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Report: Democratic Party brand 'so toxic' in rural US that liberals are removing yard signs and bumper stickers: 'We're on the run'

Christopher Smith/For The Washington Post via Getty Images

The Democratic Party has moved so far out of step with regular Americans that liberal voters in rural Pennsylvania and elsewhere are removing their yard signs and bumper stickers for fear of ostracization, according to a new report published by the Associated Press.

What are the details?

"The party’s brand is so toxic" in rural communities, the AP suggested, that many Democratic voters the news agency spoke to said they now decline to publicly acknowledge their political affiliation.

"The hatred for Democrats is just unbelievable," said Tim Holohan, an accountant based in rural McKean County, Pennsylvania. "I feel like we’re on the run."

Holohan noted that he recently encouraged his daughter to get rid of a pro-Joe Biden bumper sticker she has displayed on her car.

The AP — seemingly in an attempt to paint the Democratic Party in rural America as something like an underground church in a hostile foreign country — quoted others such as 68-year-old retired teacher Barbara Speer, who noted, "You have to be careful around here."

Another rural Pennsylvanian, 33-year-old cafe owner Kaitlyn Nevel, said she isn’t comfortable sharing her political affiliation when asked.

"I would rather not say, just because it’s a small town," said the small-town cafe owner, who supports the Black Lives Matter movement and LGBTQ rights.

What else?

The party's struggles are not only felt in Pennsylvania but all across rural America.

In Tennessee, Democratic Rep. Jim Cooper acknowledged, "It’s hard to sink lower than we are right now. You’re almost automatically a pariah in rural areas if you have a 'D' after your name."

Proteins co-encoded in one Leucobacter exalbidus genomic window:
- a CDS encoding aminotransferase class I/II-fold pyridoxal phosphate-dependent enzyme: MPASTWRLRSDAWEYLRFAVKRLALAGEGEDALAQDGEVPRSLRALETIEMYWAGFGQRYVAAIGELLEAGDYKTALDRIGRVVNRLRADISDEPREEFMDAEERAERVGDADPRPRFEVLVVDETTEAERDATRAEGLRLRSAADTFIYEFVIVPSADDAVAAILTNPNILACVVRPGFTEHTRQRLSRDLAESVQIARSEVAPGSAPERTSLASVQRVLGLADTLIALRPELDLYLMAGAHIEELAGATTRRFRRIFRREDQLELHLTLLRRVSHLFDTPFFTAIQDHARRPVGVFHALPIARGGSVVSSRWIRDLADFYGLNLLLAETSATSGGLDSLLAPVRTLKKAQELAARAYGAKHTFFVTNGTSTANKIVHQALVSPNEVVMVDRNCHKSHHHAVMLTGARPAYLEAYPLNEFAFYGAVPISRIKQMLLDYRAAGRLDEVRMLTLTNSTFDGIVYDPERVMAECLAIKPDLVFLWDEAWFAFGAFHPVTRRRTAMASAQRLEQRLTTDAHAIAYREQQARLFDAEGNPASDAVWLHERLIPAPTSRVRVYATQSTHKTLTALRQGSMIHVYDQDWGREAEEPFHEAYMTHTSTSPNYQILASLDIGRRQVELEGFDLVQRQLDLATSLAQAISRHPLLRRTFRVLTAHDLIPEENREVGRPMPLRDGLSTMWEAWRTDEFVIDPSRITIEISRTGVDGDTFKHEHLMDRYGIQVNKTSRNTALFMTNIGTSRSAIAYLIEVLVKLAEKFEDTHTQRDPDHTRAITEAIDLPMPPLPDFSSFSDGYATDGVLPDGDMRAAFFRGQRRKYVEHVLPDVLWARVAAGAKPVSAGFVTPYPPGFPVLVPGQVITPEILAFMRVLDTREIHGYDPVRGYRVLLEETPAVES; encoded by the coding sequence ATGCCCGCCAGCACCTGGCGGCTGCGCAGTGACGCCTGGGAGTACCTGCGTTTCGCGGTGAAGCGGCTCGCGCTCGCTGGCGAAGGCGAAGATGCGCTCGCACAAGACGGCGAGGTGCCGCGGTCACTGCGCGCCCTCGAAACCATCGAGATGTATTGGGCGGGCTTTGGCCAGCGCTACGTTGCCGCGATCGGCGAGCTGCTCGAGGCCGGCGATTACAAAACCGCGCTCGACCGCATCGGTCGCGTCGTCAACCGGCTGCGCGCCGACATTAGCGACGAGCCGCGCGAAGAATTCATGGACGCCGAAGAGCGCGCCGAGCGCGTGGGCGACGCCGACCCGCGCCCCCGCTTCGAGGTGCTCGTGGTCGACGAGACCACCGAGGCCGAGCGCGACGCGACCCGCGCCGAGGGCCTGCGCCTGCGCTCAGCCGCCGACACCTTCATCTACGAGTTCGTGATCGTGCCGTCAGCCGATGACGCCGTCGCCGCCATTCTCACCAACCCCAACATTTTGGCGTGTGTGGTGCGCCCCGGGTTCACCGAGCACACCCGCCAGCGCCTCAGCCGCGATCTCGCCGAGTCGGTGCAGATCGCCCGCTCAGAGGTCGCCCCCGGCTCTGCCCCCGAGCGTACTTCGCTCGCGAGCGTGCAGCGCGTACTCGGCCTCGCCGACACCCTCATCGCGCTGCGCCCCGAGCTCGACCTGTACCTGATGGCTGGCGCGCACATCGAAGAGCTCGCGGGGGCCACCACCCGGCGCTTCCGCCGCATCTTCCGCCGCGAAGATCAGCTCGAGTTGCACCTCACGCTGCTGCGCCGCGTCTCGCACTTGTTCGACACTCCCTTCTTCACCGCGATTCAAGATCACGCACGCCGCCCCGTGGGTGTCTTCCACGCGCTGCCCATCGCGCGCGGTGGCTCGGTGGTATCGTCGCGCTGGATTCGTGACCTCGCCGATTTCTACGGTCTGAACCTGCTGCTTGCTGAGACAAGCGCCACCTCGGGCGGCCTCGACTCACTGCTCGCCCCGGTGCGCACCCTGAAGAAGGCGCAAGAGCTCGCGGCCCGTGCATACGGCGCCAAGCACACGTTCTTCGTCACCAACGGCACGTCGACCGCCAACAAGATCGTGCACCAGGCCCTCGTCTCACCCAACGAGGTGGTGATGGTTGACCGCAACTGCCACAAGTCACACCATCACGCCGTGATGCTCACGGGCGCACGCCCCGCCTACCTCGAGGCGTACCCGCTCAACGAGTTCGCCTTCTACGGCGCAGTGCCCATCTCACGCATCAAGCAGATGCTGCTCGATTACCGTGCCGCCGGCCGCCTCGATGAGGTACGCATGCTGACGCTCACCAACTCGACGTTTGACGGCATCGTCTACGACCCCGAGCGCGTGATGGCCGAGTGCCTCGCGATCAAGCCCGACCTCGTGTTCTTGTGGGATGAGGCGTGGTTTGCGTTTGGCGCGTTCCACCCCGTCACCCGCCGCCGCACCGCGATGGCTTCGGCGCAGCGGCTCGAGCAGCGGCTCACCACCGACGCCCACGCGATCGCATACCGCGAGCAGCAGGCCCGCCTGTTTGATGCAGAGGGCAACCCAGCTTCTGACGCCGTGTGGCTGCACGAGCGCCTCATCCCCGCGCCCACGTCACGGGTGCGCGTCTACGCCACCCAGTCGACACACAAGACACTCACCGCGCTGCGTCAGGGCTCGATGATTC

In a separate discussion with a local news outlet last week, the lawmaker warned, "The Democratic Party in Tennessee is basically facing extinction. We’ve been on a long downhill slide for a long time."

Cooper is one of 30 Democratic House members who recently announced that they would not seek re-election in 2022. The widespread dropout is indicative of the considerable headwinds the party is experiencing in the run-up to the midterms.

A Gallup poll released in January showed that Democrats lost an eye-popping amount of political ground in 2021. Party preferences shifted from a nine-point Democratic advantage at the start of the year to a five-point Republican edge by the end of the year. It was the largest party preference shift seen in 30 years, or since Gallup began measuring.

Many political observers believe the shift will result in Republicans taking back majorities in both the House and Senate.

Anything else?

In a last-ditch attempt to retain their "unstable majorities," Democrats have enlisted former Sen. Heidi Heitkamp of North Dakota to reach out to rural voters as part of the One Country Project.

"Democrats have the House, they have the Senate, the presidency, but it’s an unstable majority. By that, I mean, the narrowest kind, making it difficult to advance ideas and build coalitions," Heitkamp lamented.

She argued that Democrats are hurting themselves by not speaking out more forcefully against liberal political positions that alienate rural voters, such as the "defund the police" movement.

"We’re letting Republicans use the language of the far left to define the Democratic Party, and we can’t do that," Heitkamp told the AP. "The trend lines in rural America are very, very bad. ... Now, the brand is so toxic that people who are Democrats, the ones left, aren’t fighting for the party."

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